Let’s move on to how the landscape of CINV therapies has have changed in the last few years. I think if you look at the whole field, we started in the 1980s with the first drug that was developed that helped CINV, and that was high-dose metoclopramide. It’s not a drug that we use anymore. It had a lot of toxicity, but at least it made an impact. And then came the 5-HT3 receptor antagonists, which truly transformed the field in the early 90s. Over the last 10 years, there’s been some additional advances, and we want to talk about those with our audience. So, Jim, you want to talk to us about the 5-HT3 receptor antagonists and some of the drugs we have available now?

James Natale, PharmD, BCOP: I’ll start with what most commonly we refer to as first- or second-generation 5-HT3’s. The first-generation agents being ondansetron, granisetron, and dolasetron, with the second-generation agent being palonosetron. I think palonosetron or, Aloxi, has made an impact in the control and prevention of CINV on a number of different levels from a both a pharmacokinetic and pharmacokinetic standpoint. It certainly has a longer half-life; it sticks around longer. There are at least some lab studies that show they may have different binding parameters to the receptors. In clinical trials, it’s been compared to the first-generation agents both in MEC and HEC, MEC being moderately emetogenic and HEC being highly emetogenic chemotherapies. It shows better control in the delayed phase, as well as overall phases, and equivalent efficacy in the acute phase.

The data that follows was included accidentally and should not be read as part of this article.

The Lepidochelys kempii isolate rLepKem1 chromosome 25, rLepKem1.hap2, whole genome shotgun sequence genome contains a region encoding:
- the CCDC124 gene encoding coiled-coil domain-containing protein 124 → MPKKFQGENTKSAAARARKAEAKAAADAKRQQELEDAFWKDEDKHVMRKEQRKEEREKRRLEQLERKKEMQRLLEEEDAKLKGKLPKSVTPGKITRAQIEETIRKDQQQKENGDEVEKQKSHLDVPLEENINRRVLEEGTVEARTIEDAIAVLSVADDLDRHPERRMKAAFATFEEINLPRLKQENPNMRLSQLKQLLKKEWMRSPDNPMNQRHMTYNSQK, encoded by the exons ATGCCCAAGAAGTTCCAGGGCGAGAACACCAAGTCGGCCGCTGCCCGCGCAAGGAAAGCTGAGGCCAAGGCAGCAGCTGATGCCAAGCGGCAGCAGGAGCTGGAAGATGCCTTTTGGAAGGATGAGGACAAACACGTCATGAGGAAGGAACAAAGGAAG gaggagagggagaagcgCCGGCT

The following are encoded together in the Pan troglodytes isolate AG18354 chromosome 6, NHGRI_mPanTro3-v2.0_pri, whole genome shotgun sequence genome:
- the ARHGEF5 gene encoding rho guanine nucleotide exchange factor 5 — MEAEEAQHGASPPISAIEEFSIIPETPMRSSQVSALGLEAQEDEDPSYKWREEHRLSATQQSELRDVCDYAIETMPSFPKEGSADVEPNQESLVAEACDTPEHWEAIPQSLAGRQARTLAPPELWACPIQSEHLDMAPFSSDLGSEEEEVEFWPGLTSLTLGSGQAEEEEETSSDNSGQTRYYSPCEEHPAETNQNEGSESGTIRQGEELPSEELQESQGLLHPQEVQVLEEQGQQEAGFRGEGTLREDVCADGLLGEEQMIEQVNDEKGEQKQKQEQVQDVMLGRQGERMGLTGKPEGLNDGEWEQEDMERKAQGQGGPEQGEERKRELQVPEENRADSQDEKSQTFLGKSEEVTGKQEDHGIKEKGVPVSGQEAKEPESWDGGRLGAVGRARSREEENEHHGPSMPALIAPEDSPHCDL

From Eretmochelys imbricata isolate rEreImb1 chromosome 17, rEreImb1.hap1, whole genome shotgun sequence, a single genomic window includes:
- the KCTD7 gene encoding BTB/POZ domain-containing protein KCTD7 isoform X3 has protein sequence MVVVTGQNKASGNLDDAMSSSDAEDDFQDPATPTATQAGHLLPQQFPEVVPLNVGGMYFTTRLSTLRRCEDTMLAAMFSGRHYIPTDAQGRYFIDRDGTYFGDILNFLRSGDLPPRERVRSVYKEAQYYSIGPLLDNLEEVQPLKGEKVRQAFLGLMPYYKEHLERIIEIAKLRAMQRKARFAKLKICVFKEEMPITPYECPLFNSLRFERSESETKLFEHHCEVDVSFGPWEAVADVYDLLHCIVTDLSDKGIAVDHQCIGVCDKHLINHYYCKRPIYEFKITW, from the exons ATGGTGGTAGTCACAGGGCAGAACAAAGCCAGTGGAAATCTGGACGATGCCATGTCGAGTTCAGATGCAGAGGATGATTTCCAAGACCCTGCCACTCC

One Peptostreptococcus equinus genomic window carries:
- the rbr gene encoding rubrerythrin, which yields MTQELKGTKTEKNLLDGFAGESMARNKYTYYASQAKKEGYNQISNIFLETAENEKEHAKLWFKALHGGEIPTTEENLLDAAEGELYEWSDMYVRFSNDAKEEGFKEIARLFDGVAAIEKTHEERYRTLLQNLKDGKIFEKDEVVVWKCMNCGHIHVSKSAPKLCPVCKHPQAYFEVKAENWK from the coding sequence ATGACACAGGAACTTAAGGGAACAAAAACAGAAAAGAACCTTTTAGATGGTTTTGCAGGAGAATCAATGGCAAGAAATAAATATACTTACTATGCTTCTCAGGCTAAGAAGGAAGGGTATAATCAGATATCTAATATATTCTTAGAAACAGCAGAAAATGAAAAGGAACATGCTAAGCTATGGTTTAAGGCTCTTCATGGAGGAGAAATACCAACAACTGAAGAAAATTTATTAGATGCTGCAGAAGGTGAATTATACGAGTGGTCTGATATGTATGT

Lee S. Schwartzberg, MD: So, in your institution, are you predominantly using palonosetron?

James Natale, PharmD, BCOP: We are.

Lee S. Schwartzberg, MD: Eric, what do you think?

Eric Roeland, MD: I favor palonosetron, as well, from the patient perspective. But, I think something that’s really important for everyone out there to realize, and I see this happening all the time, is they’ll get palonosetron as their prophylactic medication. And, then, for breakthrough, I’m unfortunately seeing people given ondansetron. So, once that 5-HT3 receptor is saturated, adding more Zofran or ondansetron, on top of that, doesn’t work. I think it’s important for when you’re thinking about your breakthrough medications that you’re thinking about a different class of medication. In the same way, when you approach like, blood pressure, you’re going to take hydrochlorothiazide. If that’s not working, you’re going to take a different class of medication not just keep adding the same. But, the advantage of that is that you just get that one time with palonosetron and you’re pretty much protected for 72 hours, which is really nice for the patient.